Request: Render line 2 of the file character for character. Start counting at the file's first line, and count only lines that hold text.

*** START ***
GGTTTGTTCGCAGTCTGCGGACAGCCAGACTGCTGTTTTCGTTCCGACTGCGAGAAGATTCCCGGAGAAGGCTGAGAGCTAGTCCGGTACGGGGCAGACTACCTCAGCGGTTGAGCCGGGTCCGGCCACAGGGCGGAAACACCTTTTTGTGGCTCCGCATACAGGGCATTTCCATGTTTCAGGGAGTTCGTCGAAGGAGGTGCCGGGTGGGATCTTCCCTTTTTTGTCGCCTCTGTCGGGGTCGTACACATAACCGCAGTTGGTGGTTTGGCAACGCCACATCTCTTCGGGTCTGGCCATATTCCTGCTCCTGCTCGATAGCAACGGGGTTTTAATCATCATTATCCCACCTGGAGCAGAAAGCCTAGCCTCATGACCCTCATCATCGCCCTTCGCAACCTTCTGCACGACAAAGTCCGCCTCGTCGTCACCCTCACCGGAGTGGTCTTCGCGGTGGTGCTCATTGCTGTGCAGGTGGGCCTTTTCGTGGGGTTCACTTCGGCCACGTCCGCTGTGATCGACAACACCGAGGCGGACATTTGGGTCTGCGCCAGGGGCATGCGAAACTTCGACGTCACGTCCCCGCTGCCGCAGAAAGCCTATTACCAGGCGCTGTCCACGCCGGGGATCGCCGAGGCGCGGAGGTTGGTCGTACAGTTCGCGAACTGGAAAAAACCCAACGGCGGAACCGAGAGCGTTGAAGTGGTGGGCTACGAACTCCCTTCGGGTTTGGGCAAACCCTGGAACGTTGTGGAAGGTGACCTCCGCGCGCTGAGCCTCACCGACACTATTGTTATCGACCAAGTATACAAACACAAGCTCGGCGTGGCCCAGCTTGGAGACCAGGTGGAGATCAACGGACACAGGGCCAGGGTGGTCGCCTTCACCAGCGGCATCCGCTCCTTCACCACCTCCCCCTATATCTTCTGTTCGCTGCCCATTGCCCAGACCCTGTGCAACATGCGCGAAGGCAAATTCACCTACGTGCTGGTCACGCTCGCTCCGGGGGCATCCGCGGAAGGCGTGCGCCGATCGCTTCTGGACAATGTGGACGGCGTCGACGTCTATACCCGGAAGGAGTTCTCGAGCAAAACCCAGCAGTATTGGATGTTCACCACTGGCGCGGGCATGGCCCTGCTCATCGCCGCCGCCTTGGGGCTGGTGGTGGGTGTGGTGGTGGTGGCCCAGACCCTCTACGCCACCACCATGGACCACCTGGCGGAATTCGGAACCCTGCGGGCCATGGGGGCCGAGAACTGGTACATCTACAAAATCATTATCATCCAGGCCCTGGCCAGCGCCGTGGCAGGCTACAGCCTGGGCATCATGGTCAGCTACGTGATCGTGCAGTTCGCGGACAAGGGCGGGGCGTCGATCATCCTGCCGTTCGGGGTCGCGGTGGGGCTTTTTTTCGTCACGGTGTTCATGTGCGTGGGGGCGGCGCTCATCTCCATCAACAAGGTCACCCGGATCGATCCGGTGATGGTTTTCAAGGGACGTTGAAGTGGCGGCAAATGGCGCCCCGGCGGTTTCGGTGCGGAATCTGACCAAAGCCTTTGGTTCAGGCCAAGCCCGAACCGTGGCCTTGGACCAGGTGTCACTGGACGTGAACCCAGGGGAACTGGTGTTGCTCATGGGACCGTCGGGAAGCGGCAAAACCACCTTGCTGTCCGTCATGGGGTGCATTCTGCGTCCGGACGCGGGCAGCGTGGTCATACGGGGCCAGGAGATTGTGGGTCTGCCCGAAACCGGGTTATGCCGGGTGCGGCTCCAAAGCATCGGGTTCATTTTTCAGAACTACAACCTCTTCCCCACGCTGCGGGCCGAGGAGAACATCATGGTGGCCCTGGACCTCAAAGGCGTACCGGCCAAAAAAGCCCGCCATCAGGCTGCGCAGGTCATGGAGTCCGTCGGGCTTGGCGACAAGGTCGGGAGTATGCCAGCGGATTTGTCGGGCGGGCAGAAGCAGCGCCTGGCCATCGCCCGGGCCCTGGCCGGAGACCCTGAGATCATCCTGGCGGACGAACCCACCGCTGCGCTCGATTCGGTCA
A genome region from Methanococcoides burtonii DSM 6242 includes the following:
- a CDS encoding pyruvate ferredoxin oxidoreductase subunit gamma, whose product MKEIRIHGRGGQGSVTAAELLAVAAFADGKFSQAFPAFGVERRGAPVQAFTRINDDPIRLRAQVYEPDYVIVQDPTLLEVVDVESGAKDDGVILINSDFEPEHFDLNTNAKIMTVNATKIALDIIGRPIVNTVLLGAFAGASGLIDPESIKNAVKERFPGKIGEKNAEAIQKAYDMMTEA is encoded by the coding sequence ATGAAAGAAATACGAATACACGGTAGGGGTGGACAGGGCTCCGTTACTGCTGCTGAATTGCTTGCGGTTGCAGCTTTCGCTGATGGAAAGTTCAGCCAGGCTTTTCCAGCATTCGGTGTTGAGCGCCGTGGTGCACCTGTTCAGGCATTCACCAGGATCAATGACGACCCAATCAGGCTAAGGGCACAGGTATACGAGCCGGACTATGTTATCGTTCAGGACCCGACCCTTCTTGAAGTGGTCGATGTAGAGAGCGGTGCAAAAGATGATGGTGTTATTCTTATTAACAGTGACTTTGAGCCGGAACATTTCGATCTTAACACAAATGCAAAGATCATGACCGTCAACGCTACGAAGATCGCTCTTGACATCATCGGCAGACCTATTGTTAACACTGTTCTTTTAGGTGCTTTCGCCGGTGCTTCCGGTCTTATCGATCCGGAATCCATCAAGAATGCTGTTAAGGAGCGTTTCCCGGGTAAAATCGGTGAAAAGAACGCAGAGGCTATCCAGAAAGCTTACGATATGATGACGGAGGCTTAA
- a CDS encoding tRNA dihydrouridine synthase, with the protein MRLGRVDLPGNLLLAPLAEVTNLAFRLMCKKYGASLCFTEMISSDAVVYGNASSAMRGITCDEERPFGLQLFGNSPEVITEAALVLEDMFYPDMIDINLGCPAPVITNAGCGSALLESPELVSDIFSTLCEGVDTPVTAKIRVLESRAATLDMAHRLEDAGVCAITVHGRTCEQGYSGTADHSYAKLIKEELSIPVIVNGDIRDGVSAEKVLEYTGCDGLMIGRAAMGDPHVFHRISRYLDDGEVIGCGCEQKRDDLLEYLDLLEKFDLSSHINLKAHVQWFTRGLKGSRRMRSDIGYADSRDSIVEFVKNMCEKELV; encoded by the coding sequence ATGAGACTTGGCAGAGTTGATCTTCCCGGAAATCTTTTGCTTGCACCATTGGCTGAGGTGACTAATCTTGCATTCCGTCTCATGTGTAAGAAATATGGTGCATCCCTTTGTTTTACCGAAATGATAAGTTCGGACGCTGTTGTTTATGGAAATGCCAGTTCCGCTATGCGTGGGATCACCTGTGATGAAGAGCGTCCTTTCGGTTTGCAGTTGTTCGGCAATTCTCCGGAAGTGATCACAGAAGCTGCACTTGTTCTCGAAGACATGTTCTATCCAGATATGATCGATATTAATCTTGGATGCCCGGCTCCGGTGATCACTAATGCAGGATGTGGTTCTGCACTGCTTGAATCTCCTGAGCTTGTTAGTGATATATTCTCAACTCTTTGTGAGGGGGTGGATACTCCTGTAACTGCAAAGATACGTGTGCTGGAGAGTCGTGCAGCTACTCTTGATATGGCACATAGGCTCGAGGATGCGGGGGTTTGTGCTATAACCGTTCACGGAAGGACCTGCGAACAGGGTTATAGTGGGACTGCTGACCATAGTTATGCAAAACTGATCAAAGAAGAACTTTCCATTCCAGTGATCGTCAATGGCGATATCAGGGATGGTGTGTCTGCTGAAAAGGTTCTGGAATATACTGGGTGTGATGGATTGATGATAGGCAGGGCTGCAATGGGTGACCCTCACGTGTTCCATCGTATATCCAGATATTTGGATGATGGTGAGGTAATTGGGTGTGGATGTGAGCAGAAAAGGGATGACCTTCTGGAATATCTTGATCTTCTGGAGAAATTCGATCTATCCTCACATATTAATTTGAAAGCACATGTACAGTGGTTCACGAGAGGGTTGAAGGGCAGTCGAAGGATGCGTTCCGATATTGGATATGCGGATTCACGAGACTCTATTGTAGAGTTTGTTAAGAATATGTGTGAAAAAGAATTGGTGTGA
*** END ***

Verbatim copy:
A genome region from Methanococcoides burtonii DSM 6242 includes the following: